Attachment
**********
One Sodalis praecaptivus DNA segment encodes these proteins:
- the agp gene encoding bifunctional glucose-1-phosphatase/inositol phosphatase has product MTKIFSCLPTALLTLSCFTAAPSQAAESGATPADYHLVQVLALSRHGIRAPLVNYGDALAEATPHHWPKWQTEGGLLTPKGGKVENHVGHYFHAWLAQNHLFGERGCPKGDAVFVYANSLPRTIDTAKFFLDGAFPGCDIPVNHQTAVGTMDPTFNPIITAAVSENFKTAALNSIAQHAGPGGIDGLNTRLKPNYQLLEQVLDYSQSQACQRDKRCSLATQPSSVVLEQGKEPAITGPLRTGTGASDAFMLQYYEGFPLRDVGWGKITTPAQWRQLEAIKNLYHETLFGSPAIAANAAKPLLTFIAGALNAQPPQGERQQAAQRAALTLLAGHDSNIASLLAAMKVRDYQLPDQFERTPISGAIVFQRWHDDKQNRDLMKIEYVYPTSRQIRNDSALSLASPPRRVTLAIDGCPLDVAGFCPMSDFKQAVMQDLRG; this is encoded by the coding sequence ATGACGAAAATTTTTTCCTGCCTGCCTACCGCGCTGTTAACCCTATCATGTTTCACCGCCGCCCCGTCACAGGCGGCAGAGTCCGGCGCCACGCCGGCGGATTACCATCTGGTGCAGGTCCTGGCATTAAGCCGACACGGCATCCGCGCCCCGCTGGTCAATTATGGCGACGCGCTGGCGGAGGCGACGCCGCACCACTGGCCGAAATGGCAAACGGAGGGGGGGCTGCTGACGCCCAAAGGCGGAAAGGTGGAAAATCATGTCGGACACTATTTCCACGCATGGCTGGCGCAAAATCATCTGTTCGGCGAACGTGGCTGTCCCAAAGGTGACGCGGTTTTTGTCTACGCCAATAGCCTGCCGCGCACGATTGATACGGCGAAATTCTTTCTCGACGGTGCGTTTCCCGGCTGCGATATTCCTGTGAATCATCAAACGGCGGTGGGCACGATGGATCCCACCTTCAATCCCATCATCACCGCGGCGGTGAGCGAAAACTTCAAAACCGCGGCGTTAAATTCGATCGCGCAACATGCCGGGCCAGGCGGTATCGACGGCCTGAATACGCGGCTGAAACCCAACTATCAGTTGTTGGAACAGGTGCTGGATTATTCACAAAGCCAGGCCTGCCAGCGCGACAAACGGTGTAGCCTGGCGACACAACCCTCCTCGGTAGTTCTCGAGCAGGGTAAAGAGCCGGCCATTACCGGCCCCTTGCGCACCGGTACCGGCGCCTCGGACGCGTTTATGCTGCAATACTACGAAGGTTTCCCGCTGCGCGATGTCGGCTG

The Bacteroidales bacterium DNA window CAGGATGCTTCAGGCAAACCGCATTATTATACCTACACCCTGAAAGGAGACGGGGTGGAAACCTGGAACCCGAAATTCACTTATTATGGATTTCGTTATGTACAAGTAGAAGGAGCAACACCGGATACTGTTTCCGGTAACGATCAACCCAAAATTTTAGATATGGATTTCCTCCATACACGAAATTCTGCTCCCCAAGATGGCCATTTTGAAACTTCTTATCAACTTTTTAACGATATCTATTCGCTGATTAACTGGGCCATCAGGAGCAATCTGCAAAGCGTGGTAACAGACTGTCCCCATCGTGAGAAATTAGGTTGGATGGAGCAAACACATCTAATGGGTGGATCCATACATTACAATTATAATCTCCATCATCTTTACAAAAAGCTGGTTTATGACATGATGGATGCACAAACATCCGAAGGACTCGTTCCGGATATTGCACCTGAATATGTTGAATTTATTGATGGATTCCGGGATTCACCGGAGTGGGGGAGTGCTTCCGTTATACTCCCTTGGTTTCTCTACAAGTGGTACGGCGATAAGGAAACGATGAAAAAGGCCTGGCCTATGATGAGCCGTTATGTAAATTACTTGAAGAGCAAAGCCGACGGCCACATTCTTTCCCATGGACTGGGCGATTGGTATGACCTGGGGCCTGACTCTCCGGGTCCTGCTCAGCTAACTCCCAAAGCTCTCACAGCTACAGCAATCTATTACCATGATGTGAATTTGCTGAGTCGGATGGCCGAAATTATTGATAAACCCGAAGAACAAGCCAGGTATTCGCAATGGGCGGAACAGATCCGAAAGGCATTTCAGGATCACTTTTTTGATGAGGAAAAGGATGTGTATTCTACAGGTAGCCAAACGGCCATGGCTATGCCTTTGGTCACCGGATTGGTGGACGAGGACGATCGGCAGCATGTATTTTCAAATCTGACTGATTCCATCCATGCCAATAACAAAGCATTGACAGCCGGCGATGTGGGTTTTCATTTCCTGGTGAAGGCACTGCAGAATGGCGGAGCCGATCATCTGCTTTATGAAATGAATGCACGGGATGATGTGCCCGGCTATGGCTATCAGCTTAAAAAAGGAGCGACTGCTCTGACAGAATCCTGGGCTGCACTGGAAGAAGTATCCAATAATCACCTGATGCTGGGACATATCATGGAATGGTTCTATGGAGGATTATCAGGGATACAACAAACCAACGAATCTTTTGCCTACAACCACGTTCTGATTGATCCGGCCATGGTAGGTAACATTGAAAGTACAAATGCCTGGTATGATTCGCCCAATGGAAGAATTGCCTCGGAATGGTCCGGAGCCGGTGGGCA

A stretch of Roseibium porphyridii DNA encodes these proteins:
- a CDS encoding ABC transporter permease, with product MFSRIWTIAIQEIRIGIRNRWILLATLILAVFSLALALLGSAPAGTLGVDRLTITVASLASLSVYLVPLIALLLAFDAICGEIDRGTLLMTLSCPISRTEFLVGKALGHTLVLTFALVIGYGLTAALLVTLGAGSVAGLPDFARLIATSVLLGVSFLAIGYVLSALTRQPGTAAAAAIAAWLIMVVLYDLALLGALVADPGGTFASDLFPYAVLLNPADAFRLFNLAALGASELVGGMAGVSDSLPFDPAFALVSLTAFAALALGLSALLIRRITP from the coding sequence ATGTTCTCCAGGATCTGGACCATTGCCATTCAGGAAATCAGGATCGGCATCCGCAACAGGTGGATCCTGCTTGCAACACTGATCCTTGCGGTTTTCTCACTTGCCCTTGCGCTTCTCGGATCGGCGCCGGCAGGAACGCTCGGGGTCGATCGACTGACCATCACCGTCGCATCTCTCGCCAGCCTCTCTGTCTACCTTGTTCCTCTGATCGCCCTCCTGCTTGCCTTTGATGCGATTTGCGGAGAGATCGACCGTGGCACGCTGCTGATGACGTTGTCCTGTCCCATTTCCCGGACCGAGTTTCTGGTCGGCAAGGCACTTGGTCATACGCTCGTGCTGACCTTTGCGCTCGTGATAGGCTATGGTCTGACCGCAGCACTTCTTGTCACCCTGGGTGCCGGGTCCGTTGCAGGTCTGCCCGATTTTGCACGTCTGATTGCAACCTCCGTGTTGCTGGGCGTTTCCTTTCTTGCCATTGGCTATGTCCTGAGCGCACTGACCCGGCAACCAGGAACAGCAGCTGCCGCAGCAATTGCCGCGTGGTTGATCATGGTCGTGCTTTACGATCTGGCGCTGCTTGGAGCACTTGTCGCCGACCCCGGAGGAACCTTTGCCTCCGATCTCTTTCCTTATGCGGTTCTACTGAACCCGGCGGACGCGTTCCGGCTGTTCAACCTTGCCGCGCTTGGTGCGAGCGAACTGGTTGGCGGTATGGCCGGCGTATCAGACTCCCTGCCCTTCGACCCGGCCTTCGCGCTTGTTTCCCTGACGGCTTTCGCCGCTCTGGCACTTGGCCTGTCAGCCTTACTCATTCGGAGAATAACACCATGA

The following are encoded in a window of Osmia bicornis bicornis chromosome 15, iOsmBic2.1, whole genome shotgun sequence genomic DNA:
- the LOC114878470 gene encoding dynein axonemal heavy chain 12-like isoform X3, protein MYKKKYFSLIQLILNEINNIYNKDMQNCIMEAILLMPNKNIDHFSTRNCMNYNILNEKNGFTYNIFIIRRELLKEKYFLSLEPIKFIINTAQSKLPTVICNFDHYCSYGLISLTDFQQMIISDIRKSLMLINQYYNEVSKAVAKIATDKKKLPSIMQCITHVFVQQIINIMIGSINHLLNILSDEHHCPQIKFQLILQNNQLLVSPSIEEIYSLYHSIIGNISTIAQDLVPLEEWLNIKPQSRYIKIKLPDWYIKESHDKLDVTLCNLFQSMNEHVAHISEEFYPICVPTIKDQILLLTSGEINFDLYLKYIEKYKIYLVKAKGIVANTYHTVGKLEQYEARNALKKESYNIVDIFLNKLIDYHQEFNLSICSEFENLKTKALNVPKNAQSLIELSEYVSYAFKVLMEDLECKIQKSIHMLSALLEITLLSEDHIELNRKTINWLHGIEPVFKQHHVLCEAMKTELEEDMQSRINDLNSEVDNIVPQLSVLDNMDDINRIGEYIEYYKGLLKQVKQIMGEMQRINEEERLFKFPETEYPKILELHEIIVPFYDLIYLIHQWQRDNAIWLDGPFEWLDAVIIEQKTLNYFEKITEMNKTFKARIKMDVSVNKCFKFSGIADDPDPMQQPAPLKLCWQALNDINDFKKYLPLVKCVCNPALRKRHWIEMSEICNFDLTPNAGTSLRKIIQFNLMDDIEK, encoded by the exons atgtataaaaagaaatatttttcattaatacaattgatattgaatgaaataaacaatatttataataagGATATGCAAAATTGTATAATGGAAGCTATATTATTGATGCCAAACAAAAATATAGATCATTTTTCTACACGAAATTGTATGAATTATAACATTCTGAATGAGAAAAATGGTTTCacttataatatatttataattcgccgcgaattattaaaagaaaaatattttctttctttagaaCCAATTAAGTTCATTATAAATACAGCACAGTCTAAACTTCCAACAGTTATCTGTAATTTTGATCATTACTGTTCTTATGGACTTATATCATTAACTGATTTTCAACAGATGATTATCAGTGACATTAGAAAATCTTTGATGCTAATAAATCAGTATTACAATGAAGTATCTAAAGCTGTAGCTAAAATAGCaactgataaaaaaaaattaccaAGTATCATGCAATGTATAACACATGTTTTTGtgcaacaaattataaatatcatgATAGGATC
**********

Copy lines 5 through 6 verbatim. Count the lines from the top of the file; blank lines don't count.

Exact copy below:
- a CDS encoding ABC transporter permease, with product MFSRIWTIAIQEIRIGIRNRWILLATLILAVFSLALALLGSAPAGTLGVDRLTITVASLASLSVYLVPLIALLLAFDAICGEIDRGTLLMTLSCPISRTEFLVGKALGHTLVLTFALVIGYGLTAALLVTLGAGSVAGLPDFARLIATSVLLGVSFLAIGYVLSALTRQPGTAAAAAIAAWLIMVVLYDLALLGALVADPGGTFASDLFPYAVLLNPADAFRLFNLAALGASELVGGMAGVSDSLPFDPAFALVSLTAFAALALGLSALLIRRITP from the coding sequence ATGTTCTCCAGGATCTGGACCATTGCCATTCAGGAAATCAGGATCGGCATCCGCAACAGGTGGATCCTGCTTGCAACACTGATCCTTGCGGTTTTCTCACTTGCCCTTGCGCTTCTCGGATCGGCGCCGGCAGGAACGCTCGGGGTCGATCGACTGACCATCACCGTCGCATCTCTCGCCAGCCTCTCTGTCTACCTTGTTCCTCTGATCGCCCTCCTGCTTGCCTTTGATGCGATTTGCGGAGAGATCGACCGTGGCACGCTGCTGATGACGTTGTCCTGTCCCATTTCCCGGACCGAGTTTCTGGTCGGCAAGGCACTTGGTCATACGCTCGTGCTGACCTTTGCGCTCGTGATAGGCTATGGTCTGACCGCAGCACTTCTTGTCACCCTGGGTGCCGGGTCCGTTGCAGGTCTGCCCGATTTTGCACGTCTGATTGCAACCTCCGTGTTGCTGGGCGTTTCCTTTCTTGCCATTGGCTATGTCCTGAGCGCACTGACCCGGCAACCAGGAACAGCAGCTGCCGCAGCAATTGCCGCGTGGTTGATCATGGTCGTGCTTTACGATCTGGCGCTGCTTGGAGCACTTGTCGCCGACCCCGGAGGAACCTTTGCCTCCGATCTCTTTCCTTATGCGGTTCTACTGAACCCGGCGGACGCGTTCCGGCTGTTCAACCTTGCCGCGCTTGGTGCGAGCGAACTGGTTGGCGGTATGGCCGGCGTATCAGACTCCCTGCCCTTCGACCCGGCCTTCGCGCTTGTTTCCCTGACGGCTTTCGCCGCTCTGGCACTTGGCCTGTCAGCCTTACTCATTCGGAGAATAACACCATGA

The following are encoded in a window of Osmia bicornis bicornis chromosome 15, iOsmBic2.1, whole genome shotgun sequence genomic DNA: